A Supplier Audit in Action

An Apple auditor meets with factory managers to review the day’s agenda.
Auditors inspect documents and records at an electroplating facility in Suzhou, China.
Managers at a supplier in Shanghai, China, listen to the findings of a three-day audit of their facility.

A supervisor shows auditors around a final assembly facility in Jundiaí, Brazil, near São Paulo. All final assembly manufacturers are audited annually.

Audits around the world.

Since our first audits in 2006, we’ve audited in more countries and more supplier categories. And we have expanded our audit coverage every year — far beyond our 18 final assembly facilities. We’ve now conducted audits in 16 countries, and in 2013, our 451 audits covered nearly 1.5 million workers. We audit our final assembly manufacturers every year, and we audit other facilities based on certain risk factors, including location and geographic sensitivities, past audit performance, and the nature of the facility’s work. We also perform audits in select nonproduction facilities, including call centers and warehouses. And we conduct specialized audits focusing on areas such as the environment and safety.

Some facilities that are deep in the supply chain have never been audited by Apple or other industry peers. So it is not uncommon that our audits give these companies their first opportunities to evaluate their factories against social and environmental standards. These efforts not only improve working conditions for these suppliers, but also help improve conditions industrywide, since many of our peers use the same companies.

451 the number of audits

audits in 2013 covering 1.5 million workers.

Apple Audits Since 2007

  • Repeat audits
  • First-time audits
  • 69
  • 83
  • 97
  • 106
  • 123
  • 173
  • 39
  • 83
  • 102
  • 127
  • 188
  • 298
  • 451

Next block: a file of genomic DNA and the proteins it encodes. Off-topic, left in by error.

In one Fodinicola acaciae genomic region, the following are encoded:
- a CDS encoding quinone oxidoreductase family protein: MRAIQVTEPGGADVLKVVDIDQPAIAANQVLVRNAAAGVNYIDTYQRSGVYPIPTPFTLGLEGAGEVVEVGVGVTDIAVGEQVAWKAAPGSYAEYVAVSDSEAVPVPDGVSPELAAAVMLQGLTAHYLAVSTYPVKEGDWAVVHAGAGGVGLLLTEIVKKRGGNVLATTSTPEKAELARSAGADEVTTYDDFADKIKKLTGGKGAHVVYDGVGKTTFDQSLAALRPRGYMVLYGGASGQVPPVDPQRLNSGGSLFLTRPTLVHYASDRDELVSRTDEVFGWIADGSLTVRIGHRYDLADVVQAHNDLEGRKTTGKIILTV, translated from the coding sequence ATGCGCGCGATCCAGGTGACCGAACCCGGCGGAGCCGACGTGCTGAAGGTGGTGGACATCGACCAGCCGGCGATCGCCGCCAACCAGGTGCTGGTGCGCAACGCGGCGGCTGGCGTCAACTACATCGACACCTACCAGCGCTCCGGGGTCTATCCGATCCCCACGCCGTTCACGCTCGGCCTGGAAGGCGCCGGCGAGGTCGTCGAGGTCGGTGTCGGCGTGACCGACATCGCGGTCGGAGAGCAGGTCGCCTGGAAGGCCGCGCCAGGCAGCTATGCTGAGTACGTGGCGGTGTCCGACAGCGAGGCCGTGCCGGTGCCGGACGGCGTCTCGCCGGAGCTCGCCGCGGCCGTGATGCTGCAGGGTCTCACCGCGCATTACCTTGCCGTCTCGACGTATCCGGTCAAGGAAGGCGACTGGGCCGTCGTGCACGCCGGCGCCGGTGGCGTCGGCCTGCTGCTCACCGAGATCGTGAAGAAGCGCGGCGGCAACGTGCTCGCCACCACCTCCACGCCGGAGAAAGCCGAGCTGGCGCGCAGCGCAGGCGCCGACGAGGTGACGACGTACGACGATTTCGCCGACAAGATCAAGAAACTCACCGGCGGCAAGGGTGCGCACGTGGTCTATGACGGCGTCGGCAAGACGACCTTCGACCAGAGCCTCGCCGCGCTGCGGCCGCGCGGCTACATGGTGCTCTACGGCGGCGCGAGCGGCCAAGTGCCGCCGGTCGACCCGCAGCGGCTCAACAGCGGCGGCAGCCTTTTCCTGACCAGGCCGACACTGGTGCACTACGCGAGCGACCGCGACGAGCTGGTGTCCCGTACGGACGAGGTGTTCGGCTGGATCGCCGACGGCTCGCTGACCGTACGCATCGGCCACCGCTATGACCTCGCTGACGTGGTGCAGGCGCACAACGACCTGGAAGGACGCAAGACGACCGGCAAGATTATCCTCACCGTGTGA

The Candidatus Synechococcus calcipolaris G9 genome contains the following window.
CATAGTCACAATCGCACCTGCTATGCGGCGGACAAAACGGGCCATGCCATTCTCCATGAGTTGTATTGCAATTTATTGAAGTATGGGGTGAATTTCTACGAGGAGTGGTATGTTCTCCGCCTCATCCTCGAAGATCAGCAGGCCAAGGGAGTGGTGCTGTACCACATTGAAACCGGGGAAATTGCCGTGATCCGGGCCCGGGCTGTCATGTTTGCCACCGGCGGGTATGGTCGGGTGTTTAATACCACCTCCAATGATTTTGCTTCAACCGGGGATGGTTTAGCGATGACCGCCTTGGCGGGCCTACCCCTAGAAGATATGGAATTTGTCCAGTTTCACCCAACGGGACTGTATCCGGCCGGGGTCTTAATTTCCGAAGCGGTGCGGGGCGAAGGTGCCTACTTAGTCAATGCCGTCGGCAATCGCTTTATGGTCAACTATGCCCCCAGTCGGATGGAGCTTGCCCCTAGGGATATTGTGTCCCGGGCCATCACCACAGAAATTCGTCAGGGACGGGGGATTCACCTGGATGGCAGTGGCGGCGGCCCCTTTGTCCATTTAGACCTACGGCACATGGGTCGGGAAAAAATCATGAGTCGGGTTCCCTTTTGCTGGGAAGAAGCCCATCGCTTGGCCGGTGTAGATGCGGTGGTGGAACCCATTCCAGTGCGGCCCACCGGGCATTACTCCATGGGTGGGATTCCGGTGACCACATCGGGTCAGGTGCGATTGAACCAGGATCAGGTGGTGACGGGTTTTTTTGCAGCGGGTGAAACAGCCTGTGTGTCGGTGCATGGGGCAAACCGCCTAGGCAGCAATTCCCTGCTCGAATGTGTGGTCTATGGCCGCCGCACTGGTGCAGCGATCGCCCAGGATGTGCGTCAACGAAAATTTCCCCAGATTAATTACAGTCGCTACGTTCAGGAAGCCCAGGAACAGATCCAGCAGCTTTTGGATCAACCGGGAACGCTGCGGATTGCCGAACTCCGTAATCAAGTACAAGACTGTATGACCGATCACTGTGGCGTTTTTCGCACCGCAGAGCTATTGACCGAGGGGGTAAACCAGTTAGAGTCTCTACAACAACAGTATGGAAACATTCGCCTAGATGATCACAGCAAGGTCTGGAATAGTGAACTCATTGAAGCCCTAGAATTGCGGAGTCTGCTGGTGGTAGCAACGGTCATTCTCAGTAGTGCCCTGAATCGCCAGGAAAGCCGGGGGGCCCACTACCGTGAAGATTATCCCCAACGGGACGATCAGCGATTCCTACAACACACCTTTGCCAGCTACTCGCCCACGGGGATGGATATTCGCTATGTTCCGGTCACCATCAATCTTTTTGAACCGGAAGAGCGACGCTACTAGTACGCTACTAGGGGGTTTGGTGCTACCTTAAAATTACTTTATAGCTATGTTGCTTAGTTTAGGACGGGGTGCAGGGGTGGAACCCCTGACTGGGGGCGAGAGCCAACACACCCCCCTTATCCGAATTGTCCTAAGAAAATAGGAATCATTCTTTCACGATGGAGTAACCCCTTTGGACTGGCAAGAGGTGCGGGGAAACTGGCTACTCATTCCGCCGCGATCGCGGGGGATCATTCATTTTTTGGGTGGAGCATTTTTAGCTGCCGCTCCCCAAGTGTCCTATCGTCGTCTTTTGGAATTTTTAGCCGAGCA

Core violations and corrective action.

Apple considers core violations to be the most serious breaches of compliance. These include the following: physical abuse; underage, debt-bonded, or forced labor; falsification of information or obstruction of an audit; coaching workers for audits or retaliating against them if they provide information; bribery; significant pollution and environmental impacts; and issues posing immediate threat to workers’ lives or safety. All core violations must be stopped and corrected immediately. Our preference is to correct problems rather than just fire the supplier — which in the absence of other enforcement would allow these violations to continue. However, if a violation is particularly egregious or if we believe a supplier is not fully committed to stopping the behavior, we terminate our relationship with that supplier and, when appropriate, report the behavior to the authorities. And any supplier with a core violation is placed on probation until the next re-audit — typically in one year — and may not be considered for new business until the issue is fully remediated and the probation period ends.


Auditors inspect documents and payroll records at a facility in Suzhou, China.

Integrating responsible principles into our business.

Audit data isn’t just used for corrective actions after the fact. We’re also incorporating that information directly into our product introduction processes. In 2013, we piloted a program to analyze 138 suppliers that were being considered for our new products. We evaluated the suppliers’ activities regarding the environment, health and safety, and labor and human rights. We used this analysis when making decisions about sourcing.

This program also allows us to anticipate challenges and address them before they arise. Suppliers can prepare more effectively for upcoming product launches by doing things like obtaining proper permits, reviewing emergency preparedness plans, and updating their policies on work hours and student workers. In 2014 and beyond, we’ll integrate this program further into our business.

138 the number of suppliers

suppliers reviewed for new products.